Cinque Terre lies on the Italian Riviera in the Liguria region of Italy. The ‘Five Lands’ are made up of 5 villages, Monterosso al Mare, Verazza, Corniglia, Manarola and Riomaggiore. I can confidently say, it is my favourite place I’ve been to in Europe so far.We flew from London Gatwick to Pisa and caught a train from Pisa Central Station via La Spezia Central directly to Monterosso (train info here). The Pisa Mover takes you directly from Pisa airport to Pisa Central.
We stayed in Monterosso at Hotel Margherita which I would recommend highly to anyone visiting the area – perfect location and generous, modern rooms. Our balcony overlooked a lemon orchard where one morning I woke up to find a woman singing Italian Opera while laying out her washing. The 5 villages are so easy to get to from any of the towns so it doesn’t really matter where you stay, the only one I would avoid staying in is Corniglia which sits high on a hilltop with no water access and a rather unreliable shuttle – a visit is a must but it’s probably the least convenient stay of all five.One of the reasons, travellers go to Cinque Terre is for the scenic hiking and while this hiking is unparalleled to anything I’ve done before, Cinque Terre is so much more.
When I first saw a picture of Cinque Terre it seemed like a pipe dream, so to actually be there I felt like the luckiest person in the world and it didn’t disappoint for a second. We had 3 nights in Cinque Terre and if you are pushed for time this can be enough even though I could have stayed for weeks.
On our first day we decided to see what we were up against for hiking and explored the 5 lands by train (train timetable can be found here) starting on one end in Riommaggiore, with a coffee in the most perfect setting at A pie de ma bar & vini and then ending at Monterosso, our base. In Manarola we came across a beautiful spot called Nessun Dorma and in true Cinqo style, sat down to a lunch of fresh homemade pesto bruschetta overlooking sweeping vineyards, colourful houses synonymous with the Italian Riviera and the blue, inviting sea below. Manorola became our firm favourite, partly because we found the perfect swimming spot where we spent a few hours that first day taking it all in.
Day 2 was hiking day and we again started in Riomaggiore and made our way North. Unfortunately when we were there some of the ‘blue’ trails were closed including the famous ‘Lover’s Walk’ and this meant that to continue with the hike we’d have to take some of the advanced routes. I would recommend checking before you go if you are set on doing specific trails as they can be closed from time to time for maintenance etc. You can buy a 2/3 day hiking pass which was adequate for us and this gives you access to the whole region, all the routes are clearly sign posted and easily navigable and if you are unsure just ask a local and they will point you in the right direction.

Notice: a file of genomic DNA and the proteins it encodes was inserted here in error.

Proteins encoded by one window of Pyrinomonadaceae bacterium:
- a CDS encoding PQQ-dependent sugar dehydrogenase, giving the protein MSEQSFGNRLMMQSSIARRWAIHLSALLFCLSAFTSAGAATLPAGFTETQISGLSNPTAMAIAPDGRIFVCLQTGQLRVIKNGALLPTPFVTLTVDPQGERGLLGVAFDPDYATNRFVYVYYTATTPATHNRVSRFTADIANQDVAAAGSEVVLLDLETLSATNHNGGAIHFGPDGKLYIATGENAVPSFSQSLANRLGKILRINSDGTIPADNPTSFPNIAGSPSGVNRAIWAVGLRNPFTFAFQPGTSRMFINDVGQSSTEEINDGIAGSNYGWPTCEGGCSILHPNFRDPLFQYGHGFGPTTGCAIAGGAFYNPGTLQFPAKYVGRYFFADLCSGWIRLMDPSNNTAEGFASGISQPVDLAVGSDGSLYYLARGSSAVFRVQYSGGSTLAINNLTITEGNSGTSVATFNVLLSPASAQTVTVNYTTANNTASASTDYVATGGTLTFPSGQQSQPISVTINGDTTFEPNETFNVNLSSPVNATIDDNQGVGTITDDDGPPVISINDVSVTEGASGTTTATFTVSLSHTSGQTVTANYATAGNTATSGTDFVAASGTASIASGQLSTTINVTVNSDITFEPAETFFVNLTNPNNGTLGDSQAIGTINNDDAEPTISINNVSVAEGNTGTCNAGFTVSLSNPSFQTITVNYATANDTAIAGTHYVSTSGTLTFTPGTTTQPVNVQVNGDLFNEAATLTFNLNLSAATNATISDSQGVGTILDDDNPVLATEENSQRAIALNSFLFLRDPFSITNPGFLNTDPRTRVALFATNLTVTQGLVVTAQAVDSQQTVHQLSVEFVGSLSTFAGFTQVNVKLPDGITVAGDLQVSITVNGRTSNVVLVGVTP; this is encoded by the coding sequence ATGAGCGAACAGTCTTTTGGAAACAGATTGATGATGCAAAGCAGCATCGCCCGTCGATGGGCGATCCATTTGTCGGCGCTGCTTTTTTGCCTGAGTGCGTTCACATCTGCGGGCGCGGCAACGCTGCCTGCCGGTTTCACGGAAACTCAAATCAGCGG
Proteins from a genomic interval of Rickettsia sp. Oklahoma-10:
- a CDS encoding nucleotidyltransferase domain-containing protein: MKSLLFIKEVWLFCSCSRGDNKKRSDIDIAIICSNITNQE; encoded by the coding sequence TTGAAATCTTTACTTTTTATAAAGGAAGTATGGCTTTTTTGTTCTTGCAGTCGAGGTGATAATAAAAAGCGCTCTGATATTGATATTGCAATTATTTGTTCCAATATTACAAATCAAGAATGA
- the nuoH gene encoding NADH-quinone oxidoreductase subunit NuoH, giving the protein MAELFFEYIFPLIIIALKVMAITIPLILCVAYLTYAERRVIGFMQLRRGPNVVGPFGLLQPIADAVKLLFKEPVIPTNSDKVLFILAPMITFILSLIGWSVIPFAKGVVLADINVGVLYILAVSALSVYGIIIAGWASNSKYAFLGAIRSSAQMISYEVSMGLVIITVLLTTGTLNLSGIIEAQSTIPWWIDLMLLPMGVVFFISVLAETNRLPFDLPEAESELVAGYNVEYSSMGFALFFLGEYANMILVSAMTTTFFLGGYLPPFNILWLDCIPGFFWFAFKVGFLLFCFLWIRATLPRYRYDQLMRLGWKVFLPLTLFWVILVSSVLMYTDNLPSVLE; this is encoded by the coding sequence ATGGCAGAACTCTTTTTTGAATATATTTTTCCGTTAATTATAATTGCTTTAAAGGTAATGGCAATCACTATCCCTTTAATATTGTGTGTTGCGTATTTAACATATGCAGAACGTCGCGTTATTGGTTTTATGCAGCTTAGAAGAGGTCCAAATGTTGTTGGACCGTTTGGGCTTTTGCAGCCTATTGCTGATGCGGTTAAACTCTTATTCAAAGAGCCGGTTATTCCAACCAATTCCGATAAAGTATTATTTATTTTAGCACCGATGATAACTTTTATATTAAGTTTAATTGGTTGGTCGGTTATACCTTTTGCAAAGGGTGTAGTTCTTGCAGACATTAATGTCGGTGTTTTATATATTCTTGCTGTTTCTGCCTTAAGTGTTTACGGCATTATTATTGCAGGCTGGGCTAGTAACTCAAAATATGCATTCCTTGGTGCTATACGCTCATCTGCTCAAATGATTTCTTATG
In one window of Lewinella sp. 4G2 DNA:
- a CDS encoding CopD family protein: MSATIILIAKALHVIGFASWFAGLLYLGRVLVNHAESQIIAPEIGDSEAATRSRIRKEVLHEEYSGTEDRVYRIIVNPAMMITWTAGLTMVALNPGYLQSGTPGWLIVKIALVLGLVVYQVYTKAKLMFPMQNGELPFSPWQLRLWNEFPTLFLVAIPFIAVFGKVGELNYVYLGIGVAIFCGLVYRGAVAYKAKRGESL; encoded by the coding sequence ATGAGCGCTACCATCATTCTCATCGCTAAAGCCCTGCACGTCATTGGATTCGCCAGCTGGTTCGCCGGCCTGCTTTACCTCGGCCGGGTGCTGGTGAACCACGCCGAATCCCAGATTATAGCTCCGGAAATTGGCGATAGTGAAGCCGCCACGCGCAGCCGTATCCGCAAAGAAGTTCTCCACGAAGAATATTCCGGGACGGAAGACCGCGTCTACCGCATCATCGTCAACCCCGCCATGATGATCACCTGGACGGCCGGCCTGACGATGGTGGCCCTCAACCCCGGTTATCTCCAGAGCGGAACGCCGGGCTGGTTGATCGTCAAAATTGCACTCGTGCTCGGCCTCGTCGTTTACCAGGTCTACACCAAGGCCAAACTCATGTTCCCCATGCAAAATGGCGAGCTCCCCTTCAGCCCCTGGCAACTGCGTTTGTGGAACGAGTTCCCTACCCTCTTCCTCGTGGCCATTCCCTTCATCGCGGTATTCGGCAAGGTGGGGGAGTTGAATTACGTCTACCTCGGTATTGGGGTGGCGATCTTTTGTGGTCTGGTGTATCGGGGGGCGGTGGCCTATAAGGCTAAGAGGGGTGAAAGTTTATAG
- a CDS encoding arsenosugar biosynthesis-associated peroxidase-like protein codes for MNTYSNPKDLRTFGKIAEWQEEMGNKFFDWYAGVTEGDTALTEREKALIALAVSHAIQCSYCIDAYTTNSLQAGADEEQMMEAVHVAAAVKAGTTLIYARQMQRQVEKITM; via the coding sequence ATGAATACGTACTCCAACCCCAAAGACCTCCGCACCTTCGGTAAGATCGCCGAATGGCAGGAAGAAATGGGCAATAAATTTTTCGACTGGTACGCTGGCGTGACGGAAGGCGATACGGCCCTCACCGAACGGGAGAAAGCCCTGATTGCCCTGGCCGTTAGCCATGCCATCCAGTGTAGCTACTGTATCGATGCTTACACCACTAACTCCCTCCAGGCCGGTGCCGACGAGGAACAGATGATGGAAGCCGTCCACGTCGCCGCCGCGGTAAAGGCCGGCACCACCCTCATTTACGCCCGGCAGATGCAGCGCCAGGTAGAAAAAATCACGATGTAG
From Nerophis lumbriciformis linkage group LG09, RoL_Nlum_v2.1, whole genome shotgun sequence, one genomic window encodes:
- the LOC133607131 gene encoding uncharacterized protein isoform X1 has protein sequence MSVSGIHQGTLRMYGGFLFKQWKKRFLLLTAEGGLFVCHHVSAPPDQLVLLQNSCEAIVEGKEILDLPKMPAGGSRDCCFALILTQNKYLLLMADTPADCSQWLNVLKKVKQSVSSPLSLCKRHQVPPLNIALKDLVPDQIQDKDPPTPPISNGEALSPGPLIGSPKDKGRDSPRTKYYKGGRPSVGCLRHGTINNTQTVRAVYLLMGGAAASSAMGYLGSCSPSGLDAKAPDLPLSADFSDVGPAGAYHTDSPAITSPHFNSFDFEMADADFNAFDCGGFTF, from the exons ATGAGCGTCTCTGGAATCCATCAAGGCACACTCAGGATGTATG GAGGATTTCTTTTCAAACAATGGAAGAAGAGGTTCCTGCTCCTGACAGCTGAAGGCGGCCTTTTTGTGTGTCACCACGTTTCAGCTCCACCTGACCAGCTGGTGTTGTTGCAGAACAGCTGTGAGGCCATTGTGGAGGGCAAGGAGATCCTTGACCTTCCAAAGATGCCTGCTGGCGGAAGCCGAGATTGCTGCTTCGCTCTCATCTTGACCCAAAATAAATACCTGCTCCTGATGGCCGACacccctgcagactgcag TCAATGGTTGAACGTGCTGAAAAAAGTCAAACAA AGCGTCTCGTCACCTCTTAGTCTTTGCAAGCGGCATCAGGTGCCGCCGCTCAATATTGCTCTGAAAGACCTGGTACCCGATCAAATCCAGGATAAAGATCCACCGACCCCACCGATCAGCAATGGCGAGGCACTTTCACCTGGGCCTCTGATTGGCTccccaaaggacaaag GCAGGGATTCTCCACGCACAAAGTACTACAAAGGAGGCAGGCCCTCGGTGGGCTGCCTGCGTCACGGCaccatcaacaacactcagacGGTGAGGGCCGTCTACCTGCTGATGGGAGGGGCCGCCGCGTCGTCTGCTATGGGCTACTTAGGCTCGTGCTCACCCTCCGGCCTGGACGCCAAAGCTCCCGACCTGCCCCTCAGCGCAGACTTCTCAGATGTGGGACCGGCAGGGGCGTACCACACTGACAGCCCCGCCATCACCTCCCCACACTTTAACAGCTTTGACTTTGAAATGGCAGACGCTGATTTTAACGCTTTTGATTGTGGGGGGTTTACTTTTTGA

The Cinque Terre is a National Park and territory protected by UNESCO. We visited Cinque Terre in late August and I would recommend this time of year as you miss the crowds and the heat of peak season but it is still warm enough to enjoy the sunshine at your leisure.
We walked through light drizzle from Riomaggiore to Manarola where we couldn’t visit without stopping at our swim spot before heading on to Corniglia. The walk from Manarola to Corniglia was probably the hardest but most rewarding walk I’ve ever done and when someone asks me to think of a happy time recently, I think back to this walk – to walking along a path at about 300m above sea level amongst vineyards and breathtaking scenery with your best friend. I have a picture of us and although we look tired and sweaty, I love this picture because it reminds me of that feeling I had up there.
After about 4 hours of hiking, we arrived in Corniglia and settled down for a lunch of pesto lasagne and a Peroni, nothing like an Italian lunch to lift your energy levels. We thought about leaving the rest of the hike but persevered and walked from Corniglia to Vernazza. Vernazza was extremely picturesque and some people firmly say this is the most beautiful of all the villages but Manarola was our first love and we had fallen hard.
Tired and weary, we had a few hours of sunlight left and to make it to Monterosso and complete the hike in full. This is a beautiful walk and probably my favourite, I’m not sure if it was because I was almost home or the local selling lemonade towards the end of the trail that made it so.
We stayed at Hotel Nazionale and although staying in Portofino itself can be very expensive, this hotel was perfect for us and probably the most reasonable of them all. I would recommend staying in Portofino, budget and availability allowing to truly get a sense of it’s charm and opulence. We set off in search of a swim and made it back just in time to catch a ferry which we thought would be a nice idea to see more of the coast and Portofino from the sea.
Unfortunately we missed our stop and ended up pretty far from Portofino, much to our taxi driver’s amusement and by the time we got back we had missed the dinner run. Instead, we headed up to the San Giorgio Church and viewpoint with a bottle of champagne in hand to toast our Italian adventure while gazing over Portofino bay oozing wealth and style reminiscing on our past few days in this little slice of paradise. Cinque Terre will always have a little piece of my heart.
And for some inspiration, New York Times 36 hours in Cinque Terre
‘Wherever you go, go with all your heart’ – Confucius